Week of Oct. 18

God’s Positioning Strategy

Read: Nehemiah 11-12; Psalm 1; Acts 3

“. . .For the Lord knows the way of the righteous, but the way of the wicked will perish.”
Psalm 1:6, ESV


The life of praise should be reflective. I am not seeking to be philosophical, so please allow me to explain what I mean. Our praise should mirror what God has done for us. It becomes our poetic response to God’s self-revelation in history (WBC). I am indebted to Peter Craigie for reminding us that poetry was a form of language that was native to Israel, and it preceded the psalms (e.g. Exodus 15:1-18; Numbers 10:35-36; Deuteronomy 32; Judges 5; 1 Samuel 2:1-10; WBC).

The nation’s poetry gave it a way to express its deepest feelings. Its verse was often oral and not written down, but it survived through “constant use in worship and liturgy.” Israel lived its psalms, so to speak, before they were ever written down. This background to the origin of psalms in Israel will help us to understand how Psalm 1 likely came into existence, and how it became life-shaping. This approach to life will our focus today.

A Biblical Lens

Psalm 1 is a wisdom psalm much like Proverbs (cf. Proverbs 2:12-15; 20-22). It may very well have been used initially as a literary and poetic composition that lays out a very clear statement about the different types of people and their destinies (WBC). The psalm provides us with a powerful reminder to choose one’s path well. The righteous, on the one hand, stand on a solid foundation (1:1-3), but the unrighteous, on the other hand, have no sure footing (1:4-5; cf. a similar theme in Matthew7:24-27).The psalmist concludes by offering the contrast between the two life paths (1:6).

There are key characteristics of those who devote their lives to God. First, they are described as being “blessed” (1:1). The word may also mean “happy,” but the psalmist makes it clear that their flourishing comes from their activity. From a negative perspective, we can achieve happiness by avoiding the counsel, lifestyle, and company of the wicked (1:1). The verse is written with three parallel statements. Each of the terms provides a slightly different facet to the state of the wicked. Stated simply, we are to avoid those who are evil and practice it.

The righteous are also described as being devoted (1:2). We tend to think of the law as being the first five books of the Old Testament; however, it is likely that the psalmist was pointing to something more foundational. The righteous person is devoted to the instruction that God gives (cf. being a “disciple”). The Lord provides guidance for living a life that is satisfying. Humankind may discover meaning in life by taking “delight” in the law.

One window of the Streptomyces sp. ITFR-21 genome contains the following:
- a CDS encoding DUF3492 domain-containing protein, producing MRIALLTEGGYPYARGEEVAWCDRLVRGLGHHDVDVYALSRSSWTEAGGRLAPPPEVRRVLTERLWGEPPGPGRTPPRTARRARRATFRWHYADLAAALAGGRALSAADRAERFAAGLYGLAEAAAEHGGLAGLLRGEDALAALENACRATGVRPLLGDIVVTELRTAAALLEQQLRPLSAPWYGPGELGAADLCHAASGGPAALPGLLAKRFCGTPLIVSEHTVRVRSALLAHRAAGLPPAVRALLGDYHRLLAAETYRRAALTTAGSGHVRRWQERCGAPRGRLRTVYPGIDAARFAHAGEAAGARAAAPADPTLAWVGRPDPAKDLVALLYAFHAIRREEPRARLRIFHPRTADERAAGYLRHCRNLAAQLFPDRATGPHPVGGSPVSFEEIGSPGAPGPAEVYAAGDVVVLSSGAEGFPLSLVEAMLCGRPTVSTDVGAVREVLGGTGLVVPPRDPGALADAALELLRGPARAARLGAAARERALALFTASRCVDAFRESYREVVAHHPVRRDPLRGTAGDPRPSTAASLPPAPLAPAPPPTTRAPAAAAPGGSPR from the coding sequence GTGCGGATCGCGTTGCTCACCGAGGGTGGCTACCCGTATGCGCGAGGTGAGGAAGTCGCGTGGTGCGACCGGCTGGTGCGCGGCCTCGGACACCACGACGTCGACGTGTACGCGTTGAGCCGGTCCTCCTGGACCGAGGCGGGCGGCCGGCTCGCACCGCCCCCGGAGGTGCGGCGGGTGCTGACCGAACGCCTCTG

The righteous are also described as those who flourish (1:3; contrast with chaff in 1:4). These are planted, literally, by “irrigation channels” (WBC). Wadis were available throughout the land, but they would often dry up, even in rainy seasons. Water never ceased to flow, by way of contrast, in irrigation channels. The writer wants us to understand that the flourishing life is not a reward, but it is the result of a particular type of life. The person who lives by the guidelines that God sets down will be like a tree that is planted by a constant water supply. Let’s consider the moral significance of being led by a particular source of beneficial guidance.

A Moral Pathway

What did we ever do before GPS? I recall times where I would pull my car off of the road, reach beneath the seat, and pull out my copy of Mapsco. Did you ever own one of these map books? This spiral-bound street guide enabled me to get back on the right path many times. One of my family members, who shall remain anonymous (I am chuckling as I write this sentence), recently missed a turn and continued for some time even though the GPS was providing ongoing reminders to turn around to get back on the right path! Happily, there was no moral harm suffered other than the loss of time.

Sadly, people have ample warnings to make a moral U-turn in life but pay the warnings no heed (cf. Luke 13:1-5). Yes, I know. We have all read or heard similar applications and largely ignore them. I will not feel slighted, if you do the same. However, before you tune me out, let’s use the above analogy but from another perspective.

The first psalm provides GPS, “God’s Positioning Strategy,” for the remaining 149 psalms. It may well be that this psalm is the lens through which worshipers were to view the entire psalter. In other words, it sets the tenor for the entirety of the psalms which cover the entire spectrum of life. The point? We will not get the meaning in the psalms, or our lives here on this earth, if we do not invite God to position us correctly to receive his guidance.

For Your Journaling

1. Take some time to write down your life statement in twenty words or less. Compare your aims to the wisdom found in Psalm 1. Decide which path you will take in life.

2. Write down the things that are most important in your life. Not your “stuff,” but things that are valued simply for themselves (e.g. life/health, family/friends, work, etc.). Ask yourself on who or what you have grounded those things. Now, that is a Psalm 1 reflection. Is God the basis for all you are and do in life?

May all your paths be straight,
Larry C. Ashlock